On the HWY, the 124 feels agile and never dull, maybe a little too much road noise getting into the cabin; however, that's to expect with a soft-top convertible. The roof does let in a lot less than the more premium Z4 we tested earlier this year. As for overtaking, the 1.4L turbo engine loves to rev, and with the lightweight of the car, it just moves you forward effortlessly. The suspension is tuned a little bit on the stiffer side; this is compensated by how nimble it is around corners, even at highway speeds. In our mind, it is the perfect weekend getaway vehicle and houses a respectable trunk of its size.
Now about the sound system, Bose isn't our favourite sound system; in the Abarth 124 Spider, it does a decent job. Other premium sound systems found in other Fiat products sound better. Still, Fiat and Mazda have done a great job making the Bose system sound better than in other premium cars we've tested recently. We're bringing up Mazda as both cars use the same infotainment, and Mazda likes to use Bose as their higher-end system. Sharing the infotainment system comes at a cost; it doesn't offer Apple Car Play, nor does it offer Android Auto. The phone needs to be paired via Bluetooth, a task we've almost forgotten how to do as most new vehicles work with a plug and play or even do so wirelessly. The graphics of the infotainment aren't the best either; however, we can forgive all of these details as the 124 brings so much joy, especially with the roof down listening to the real exhaust notes being pushed out by the quad-tail pipes.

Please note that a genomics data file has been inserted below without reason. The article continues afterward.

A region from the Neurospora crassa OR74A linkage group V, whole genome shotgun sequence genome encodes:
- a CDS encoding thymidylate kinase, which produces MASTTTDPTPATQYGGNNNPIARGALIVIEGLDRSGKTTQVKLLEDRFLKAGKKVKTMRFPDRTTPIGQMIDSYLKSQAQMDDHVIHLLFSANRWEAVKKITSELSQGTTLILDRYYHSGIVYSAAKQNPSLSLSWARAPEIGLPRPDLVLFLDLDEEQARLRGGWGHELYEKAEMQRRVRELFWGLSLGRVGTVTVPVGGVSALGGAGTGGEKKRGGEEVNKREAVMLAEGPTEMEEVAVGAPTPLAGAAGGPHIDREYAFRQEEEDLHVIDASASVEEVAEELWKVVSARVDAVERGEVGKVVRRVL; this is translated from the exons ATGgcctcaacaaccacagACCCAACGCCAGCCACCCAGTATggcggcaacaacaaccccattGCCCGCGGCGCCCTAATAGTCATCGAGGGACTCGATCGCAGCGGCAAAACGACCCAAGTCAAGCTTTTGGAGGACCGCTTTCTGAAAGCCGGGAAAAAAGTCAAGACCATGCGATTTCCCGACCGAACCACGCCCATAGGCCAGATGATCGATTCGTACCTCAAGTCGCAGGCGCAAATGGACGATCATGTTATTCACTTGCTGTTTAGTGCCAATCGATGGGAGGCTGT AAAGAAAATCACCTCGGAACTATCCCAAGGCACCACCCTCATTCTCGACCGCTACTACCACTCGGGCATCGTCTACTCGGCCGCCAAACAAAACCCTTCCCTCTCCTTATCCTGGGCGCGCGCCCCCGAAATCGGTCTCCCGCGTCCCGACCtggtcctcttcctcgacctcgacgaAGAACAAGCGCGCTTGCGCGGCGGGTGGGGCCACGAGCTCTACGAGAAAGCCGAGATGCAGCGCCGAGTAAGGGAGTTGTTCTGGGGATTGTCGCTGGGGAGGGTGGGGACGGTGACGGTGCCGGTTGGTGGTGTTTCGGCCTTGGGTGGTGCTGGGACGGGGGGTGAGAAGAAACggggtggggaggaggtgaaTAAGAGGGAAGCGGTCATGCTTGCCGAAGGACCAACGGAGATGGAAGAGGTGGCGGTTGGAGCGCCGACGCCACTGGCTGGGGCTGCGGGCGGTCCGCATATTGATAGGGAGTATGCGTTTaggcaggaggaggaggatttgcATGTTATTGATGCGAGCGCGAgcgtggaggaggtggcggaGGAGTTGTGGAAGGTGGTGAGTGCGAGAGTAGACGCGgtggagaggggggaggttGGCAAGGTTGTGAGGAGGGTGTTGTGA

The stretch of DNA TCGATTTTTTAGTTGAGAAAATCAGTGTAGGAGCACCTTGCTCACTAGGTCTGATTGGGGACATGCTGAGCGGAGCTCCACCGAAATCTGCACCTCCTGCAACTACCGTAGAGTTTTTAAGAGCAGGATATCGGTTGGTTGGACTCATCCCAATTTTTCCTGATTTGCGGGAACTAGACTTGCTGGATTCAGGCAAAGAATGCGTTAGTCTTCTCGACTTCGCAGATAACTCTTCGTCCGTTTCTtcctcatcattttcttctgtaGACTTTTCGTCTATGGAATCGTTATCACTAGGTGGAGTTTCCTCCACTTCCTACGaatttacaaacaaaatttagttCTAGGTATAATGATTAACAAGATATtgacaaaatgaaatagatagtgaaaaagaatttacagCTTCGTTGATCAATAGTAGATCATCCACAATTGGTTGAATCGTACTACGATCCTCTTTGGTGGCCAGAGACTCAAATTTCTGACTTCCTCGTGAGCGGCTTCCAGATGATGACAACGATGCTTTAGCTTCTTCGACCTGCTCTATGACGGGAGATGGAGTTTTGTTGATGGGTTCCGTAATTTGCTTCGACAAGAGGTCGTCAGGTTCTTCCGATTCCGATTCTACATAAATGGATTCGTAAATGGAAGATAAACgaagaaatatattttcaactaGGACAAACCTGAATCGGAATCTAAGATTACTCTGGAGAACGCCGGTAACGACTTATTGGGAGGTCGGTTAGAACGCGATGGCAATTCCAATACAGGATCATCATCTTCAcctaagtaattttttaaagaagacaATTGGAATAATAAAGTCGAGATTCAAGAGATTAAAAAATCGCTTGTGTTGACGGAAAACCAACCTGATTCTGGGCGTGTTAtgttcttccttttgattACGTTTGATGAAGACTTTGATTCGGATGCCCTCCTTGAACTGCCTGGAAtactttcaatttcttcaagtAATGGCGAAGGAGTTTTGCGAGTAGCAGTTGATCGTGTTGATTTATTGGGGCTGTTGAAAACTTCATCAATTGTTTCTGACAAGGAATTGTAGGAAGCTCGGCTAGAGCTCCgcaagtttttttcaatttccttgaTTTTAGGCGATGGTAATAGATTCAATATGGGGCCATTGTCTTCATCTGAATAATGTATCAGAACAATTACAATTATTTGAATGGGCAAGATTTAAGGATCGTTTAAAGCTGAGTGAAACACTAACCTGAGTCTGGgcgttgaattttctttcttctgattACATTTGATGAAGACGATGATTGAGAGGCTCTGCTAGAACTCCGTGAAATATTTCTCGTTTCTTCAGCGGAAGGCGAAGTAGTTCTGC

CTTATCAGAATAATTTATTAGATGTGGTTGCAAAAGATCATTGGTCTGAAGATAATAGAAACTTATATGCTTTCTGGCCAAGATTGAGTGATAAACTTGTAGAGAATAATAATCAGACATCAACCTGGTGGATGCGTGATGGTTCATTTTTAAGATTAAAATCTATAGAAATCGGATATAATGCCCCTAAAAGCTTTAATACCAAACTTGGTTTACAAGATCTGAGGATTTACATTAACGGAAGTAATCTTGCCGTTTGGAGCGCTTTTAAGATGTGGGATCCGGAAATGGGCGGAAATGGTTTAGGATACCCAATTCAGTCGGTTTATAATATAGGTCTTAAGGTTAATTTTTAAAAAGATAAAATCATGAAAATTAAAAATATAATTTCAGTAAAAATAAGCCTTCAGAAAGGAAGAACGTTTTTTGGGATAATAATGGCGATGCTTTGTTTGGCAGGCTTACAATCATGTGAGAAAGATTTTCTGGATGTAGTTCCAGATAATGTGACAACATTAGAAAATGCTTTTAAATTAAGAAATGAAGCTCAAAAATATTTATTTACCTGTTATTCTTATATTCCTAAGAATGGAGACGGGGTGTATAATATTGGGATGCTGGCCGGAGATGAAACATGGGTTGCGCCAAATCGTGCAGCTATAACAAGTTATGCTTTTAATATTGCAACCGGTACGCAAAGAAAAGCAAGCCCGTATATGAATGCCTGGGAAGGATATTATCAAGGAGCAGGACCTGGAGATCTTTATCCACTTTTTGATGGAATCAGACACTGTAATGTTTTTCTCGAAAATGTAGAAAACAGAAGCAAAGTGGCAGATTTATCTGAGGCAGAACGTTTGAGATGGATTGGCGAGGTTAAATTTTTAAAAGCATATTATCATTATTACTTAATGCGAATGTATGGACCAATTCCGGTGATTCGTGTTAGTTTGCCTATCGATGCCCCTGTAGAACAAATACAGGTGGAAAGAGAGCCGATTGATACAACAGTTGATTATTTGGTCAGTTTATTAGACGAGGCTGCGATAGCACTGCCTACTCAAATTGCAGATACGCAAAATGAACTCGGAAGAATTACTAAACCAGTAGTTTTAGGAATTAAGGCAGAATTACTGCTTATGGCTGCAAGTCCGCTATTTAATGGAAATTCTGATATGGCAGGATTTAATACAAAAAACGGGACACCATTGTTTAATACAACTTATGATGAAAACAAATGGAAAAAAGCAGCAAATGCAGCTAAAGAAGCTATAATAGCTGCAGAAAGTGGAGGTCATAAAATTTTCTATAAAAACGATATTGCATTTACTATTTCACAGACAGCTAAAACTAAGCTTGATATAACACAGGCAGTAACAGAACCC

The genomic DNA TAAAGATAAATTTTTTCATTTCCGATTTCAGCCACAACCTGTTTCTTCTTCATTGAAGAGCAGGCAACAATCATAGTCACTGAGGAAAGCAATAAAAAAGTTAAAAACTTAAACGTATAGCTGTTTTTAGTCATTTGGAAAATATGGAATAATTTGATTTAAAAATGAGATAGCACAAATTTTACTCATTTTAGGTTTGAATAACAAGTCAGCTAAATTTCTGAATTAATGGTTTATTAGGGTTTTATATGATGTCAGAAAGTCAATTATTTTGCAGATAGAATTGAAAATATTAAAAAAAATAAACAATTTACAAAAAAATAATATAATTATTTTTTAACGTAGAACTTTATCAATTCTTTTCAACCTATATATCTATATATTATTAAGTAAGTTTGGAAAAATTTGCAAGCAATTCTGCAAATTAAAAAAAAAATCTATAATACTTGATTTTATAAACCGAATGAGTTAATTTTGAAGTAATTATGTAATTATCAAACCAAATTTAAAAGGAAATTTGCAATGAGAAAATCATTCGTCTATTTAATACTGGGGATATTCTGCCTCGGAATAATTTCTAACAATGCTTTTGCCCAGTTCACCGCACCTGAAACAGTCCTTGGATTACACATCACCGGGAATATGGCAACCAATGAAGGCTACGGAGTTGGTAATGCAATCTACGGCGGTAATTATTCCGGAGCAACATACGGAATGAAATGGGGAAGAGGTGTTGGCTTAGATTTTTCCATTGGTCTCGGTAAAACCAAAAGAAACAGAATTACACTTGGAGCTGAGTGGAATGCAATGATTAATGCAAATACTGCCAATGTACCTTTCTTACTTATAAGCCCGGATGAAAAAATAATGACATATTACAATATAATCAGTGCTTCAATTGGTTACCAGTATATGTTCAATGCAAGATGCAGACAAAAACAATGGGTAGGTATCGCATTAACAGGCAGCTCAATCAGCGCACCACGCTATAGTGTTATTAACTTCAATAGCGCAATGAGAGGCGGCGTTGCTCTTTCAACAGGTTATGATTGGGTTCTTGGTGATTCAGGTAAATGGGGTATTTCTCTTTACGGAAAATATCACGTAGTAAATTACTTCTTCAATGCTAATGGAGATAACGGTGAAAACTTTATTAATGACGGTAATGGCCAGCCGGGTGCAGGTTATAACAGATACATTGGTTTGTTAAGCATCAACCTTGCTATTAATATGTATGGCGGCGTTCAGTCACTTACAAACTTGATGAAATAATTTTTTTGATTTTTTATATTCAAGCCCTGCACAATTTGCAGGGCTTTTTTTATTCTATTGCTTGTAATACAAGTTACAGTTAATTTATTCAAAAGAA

Now we will not lie to you that the 124 doesn't have much space for babies, it does have the option to install a car seat on the passenger side if you want to drive to your cabin in the woods while trailing a scenic route. All that in the comfort of the Abarth 124 Spider!
We enjoyed driving it in the city with the roof opened and found it so pleasant to drive. It made us reminisce about a time where you could drive your roadster to work and enjoy your drive even while stuck in traffic. Not only that, the looks we would get were priceless, some people imagined our car being an exotic natural without the hefty price tag. Parking, while the roof is open, is quite simple. No rear camera needed, visibility is excellent. With the roof closed, the visibility is a little bit more limited, but what was most disappointing is the rear-view camera or screen because it was so pixelated and we see the bumper in the screen, it would need an upgrade. As mentioned above, the suspension is a little bit on the firmer side, and while driving around the city, with potholes, the ride is quite harsh. However, Abarth managed so that the roadster body doesn't get too upset while driving over one.
Why would we buy the Abarth 124 Spider or what we liked about it: The looks & the sound is just amazing! How easy and enjoyable it is to drive and how rewarding it is to your ears once you get those exhaust to sing. We really enjoyed the 124 and could easily see it in our garage as a car that can be driven around on a day to day basis.
Why we wouldn't buy the Abarth 124 Spider or what we didn't like about it: Unfortunately, in North America, Fiat/Abarth are not known for their reliability even if this might not be the case with the 124, this reputation follows the brand to this day and will affect resell value. The limited space for taller driver and cramped cabin.
FCA Canada has lent us this vehicle for one week as a press vehicle, we have no affiliation with FCA Canada, and the above is a recollection of our personal opinion of the vehicle referred to above.